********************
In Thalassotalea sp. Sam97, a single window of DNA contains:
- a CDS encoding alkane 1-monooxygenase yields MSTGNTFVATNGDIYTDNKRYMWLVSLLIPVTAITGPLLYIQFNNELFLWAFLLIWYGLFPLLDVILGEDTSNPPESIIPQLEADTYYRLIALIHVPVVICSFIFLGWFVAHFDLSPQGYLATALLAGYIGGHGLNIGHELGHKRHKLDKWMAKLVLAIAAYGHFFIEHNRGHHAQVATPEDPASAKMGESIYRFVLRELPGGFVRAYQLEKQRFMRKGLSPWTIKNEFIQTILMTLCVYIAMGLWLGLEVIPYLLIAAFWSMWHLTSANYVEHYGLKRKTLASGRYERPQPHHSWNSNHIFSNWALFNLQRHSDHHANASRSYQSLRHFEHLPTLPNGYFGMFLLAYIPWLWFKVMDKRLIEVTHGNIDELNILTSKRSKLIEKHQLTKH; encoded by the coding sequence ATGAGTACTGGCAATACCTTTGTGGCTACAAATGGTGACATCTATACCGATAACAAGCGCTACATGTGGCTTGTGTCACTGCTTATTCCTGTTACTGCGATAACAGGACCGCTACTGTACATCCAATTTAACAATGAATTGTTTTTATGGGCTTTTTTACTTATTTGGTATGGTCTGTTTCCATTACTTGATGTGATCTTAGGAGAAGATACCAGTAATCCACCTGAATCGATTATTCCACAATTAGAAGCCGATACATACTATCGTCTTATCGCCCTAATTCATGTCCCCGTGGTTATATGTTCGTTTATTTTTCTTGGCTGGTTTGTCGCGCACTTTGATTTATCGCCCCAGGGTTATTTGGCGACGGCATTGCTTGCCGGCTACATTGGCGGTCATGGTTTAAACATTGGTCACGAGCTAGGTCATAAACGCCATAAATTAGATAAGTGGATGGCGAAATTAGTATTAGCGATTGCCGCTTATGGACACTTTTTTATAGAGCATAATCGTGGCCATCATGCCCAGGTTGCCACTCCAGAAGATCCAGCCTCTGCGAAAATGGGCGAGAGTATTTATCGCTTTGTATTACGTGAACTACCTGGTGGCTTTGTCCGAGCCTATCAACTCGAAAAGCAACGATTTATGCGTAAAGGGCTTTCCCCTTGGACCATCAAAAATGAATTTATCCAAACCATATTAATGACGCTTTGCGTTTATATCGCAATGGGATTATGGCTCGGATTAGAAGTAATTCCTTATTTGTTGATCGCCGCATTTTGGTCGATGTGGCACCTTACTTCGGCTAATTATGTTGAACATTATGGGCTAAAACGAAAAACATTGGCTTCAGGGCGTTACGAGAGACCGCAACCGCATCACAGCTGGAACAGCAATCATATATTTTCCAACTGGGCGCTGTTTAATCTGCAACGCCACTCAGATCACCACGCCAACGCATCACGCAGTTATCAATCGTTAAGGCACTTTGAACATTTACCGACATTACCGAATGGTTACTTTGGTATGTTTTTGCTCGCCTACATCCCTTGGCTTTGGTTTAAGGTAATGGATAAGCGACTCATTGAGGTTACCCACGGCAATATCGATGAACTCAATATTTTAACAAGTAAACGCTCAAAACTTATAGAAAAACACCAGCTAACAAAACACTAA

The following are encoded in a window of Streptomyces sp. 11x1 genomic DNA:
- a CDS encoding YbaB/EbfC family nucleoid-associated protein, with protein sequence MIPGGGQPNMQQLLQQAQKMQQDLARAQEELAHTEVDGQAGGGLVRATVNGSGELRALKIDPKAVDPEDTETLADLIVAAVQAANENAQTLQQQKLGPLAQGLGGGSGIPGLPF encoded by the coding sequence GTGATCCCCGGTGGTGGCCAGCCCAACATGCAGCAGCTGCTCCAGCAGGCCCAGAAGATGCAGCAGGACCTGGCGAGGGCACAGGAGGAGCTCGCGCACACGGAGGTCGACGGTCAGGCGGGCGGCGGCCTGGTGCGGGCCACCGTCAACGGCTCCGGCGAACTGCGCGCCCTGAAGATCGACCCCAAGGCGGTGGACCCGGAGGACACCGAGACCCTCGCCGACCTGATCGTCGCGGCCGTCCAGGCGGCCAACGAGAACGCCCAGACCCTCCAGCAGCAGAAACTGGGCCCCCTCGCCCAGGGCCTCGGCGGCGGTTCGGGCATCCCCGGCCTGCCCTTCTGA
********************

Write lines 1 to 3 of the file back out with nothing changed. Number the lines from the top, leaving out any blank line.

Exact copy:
In Thalassotalea sp. Sam97, a single window of DNA contains:
- a CDS encoding alkane 1-monooxygenase yields MSTGNTFVATNGDIYTDNKRYMWLVSLLIPVTAITGPLLYIQFNNELFLWAFLLIWYGLFPLLDVILGEDTSNPPESIIPQLEADTYYRLIALIHVPVVICSFIFLGWFVAHFDLSPQGYLATALLAGYIGGHGLNIGHELGHKRHKLDKWMAKLVLAIAAYGHFFIEHNRGHHAQVATPEDPASAKMGESIYRFVLRELPGGFVRAYQLEKQRFMRKGLSPWTIKNEFIQTILMTLCVYIAMGLWLGLEVIPYLLIAAFWSMWHLTSANYVEHYGLKRKTLASGRYERPQPHHSWNSNHIFSNWALFNLQRHSDHHANASRSYQSLRHFEHLPTLPNGYFGMFLLAYIPWLWFKVMDKRLIEVTHGNIDELNILTSKRSKLIEKHQLTKH; encoded by the coding sequence ATGAGTACTGGCAATACCTTTGTGGCTACAAATGGTGACATCTATACCGATAACAAGCGCTACATGTGGCTTGTGTCACTGCTTATTCCTGTTACTGCGATAACAGGACCGCTACTGTACATCCAATTTAACAATGAATTGTTTTTATGGGCTTTTTTACTTATTTGGTATGGTCTGTTTCCATTACTTGATGTGATCTTAGGAGAAGATACCAGTAATCCACCTGAATCGATTATTCCACAATTAGAAGCCGATACATACTATCGTCTTATCGCCCTAATTCATGTCCCCGTGGTTATATGTTCGTTTATTTTTCTTGGCTGGTTTGTCGCGCACTTTGATTTATCGCCCCAGGGTTATTTGGCGACGGCATTGCTTGCCGGCTACATTGGCGGTCATGGTTTAAACATTGGTCACGAGCTAGGTCATAAACGCCATAAATTAGATAAGTGGATGGCGAAATTAGTATTAGCGATTGCCGCTTATGGACACTTTTTTATAGAGCATAATCGTGGCCATCATGCCCAGGTTGCCACTCCAGAAGATCCAGCCTCTGCGAAAATGGGCGAGAGTATTTATCGCTTTGTATTACGTGAACTACCTGGTGGCTTTGTCCGAGCCTATCAACTCGAAAAGCAACGATTTATGCGTAAAGGGCTTTCCCCTTGGACCATCAAAAATGAATTTATCCAAACCATATTAATGACGCTTTGCGTTTATATCGCAATGGGATTATGGCTCGGATTAGAAGTAATTCCTTATTTGTTGATCGCCGCATTTTGGTCGATGTGGCACCTTACTTCGGCTAATTATGTTGAACATTATGGGCTAAAACGAAAAACATTGGCTTCAGGGCGTTACGAGAGACCGCAACCGCATCACAGCTGGAACAGCAATCATATATTTTCCAACTGGGCGCTGTTTAATCTGCAACGCCACTCAGATCACCACGCCAACGCATCACGCAGTTATCAATCGTTAAGGCACTTTGAACATTTACCGACATTACCGAATGGTTACTTTGGTATGTTTTTGCTCGCCTACATCCCTTGGCTTTGGTTTAAGGTAATGGATAAGCGACTCATTGAGGTTACCCACGGCAATATCGATGAACTCAATATTTTAACAAGTAAACGCTCAAAACTTATAGAAAAACACCAGCTAACAAAACACTAA

The following are encoded in a window of Streptomyces sp. 11x1 genomic DNA: